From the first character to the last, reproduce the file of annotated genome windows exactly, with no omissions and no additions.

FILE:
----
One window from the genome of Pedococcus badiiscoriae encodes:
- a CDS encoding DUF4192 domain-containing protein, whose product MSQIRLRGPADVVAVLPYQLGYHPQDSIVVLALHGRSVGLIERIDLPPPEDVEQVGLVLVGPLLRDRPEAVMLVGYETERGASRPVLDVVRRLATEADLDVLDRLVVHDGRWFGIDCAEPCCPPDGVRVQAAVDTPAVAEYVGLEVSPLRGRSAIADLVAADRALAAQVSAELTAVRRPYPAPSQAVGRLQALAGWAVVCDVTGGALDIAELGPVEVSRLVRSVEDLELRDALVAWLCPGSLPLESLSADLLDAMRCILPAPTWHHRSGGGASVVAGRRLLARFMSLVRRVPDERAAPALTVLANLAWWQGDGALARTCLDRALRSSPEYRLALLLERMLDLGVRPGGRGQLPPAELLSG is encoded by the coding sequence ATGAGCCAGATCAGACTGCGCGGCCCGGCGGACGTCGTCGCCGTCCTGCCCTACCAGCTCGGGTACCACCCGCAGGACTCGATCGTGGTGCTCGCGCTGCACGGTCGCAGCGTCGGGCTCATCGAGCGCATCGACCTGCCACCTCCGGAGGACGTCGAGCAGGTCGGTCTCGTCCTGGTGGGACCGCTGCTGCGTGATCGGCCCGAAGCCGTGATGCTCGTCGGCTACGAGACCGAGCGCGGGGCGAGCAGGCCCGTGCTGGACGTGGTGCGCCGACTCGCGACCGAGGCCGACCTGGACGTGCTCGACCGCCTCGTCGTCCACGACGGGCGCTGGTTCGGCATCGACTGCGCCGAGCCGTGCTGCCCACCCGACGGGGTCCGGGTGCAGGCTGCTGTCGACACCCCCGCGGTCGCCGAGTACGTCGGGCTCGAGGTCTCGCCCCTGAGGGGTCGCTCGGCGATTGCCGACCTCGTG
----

One window from the genome of Pedococcus badiiscoriae encodes:
- a CDS encoding DUF4192 domain-containing protein, whose product MSQIRLRGPADVVAVLPYQLGYHPQDSIVVLALHGRSVGLIERIDLPPPEDVEQVGLVLVGPLLRDRPEAVMLVGYETERGASRPVLDVVRRLATEADLDVLDRLVVHDGRWFGIDCAEPCCPPDGVRVQAAVDTPAVAEYVGLEVSPLRGRSAIADLVAADRALAAQVSAELTAVRRPYPAPSQAVGRLQALAGWAVVCDVTGGALDIAELGPVEVSRLVRSVEDLELRDALVAWLCPGSLPLESLSADLLDAMRCILPAPTWHHRSGGGASVVAGRRLLARFMSLVRRVPDERAAPALTVLANLAWWQGDGALARTCLDRALRSSPEYRLALLLERMLDLGVRPGGRGQLPPAELLSG is encoded by the coding sequence ATGAGCCAGATCAGACTGCGCGGCCCGGCGGACGTCGTCGCCGTCCTGCCCTACCAGCTCGGGTACCACCCGCAGGACTCGATCGTGGTGCTCGCGCTGCACGGTCGCAGCGTCGGGCTCATCGAGCGCATCGACCTGCCACCTCCGGAGGACGTCGAGCAGGTCGGTCTCGTCCTGGTGGGACCGCTGCTGCGTGATCGGCCCGAAGCCGTGATGCTCGTCGGCTACGAGACCGAGCGCGGGGCGAGCAGGCCCGTGCTGGACGTGGTGCGCCGACTCGCGACCGAGGCCGACCTGGACGTGCTCGACCGCCTCGTCGTCCACGACGGGCGCTGGTTCGGCATCGACTGCGCCGAGCCGTGCTGCCCACCCGACGGGGTCCGGGTGCAGGCTGCTGTCGACACCCCCGCGGTCGCCGAGTACGTCGGGCTCGAGGTCTCGCCCCTGAGGGGTCGCTCGGCGATTGCCGACCTCGTG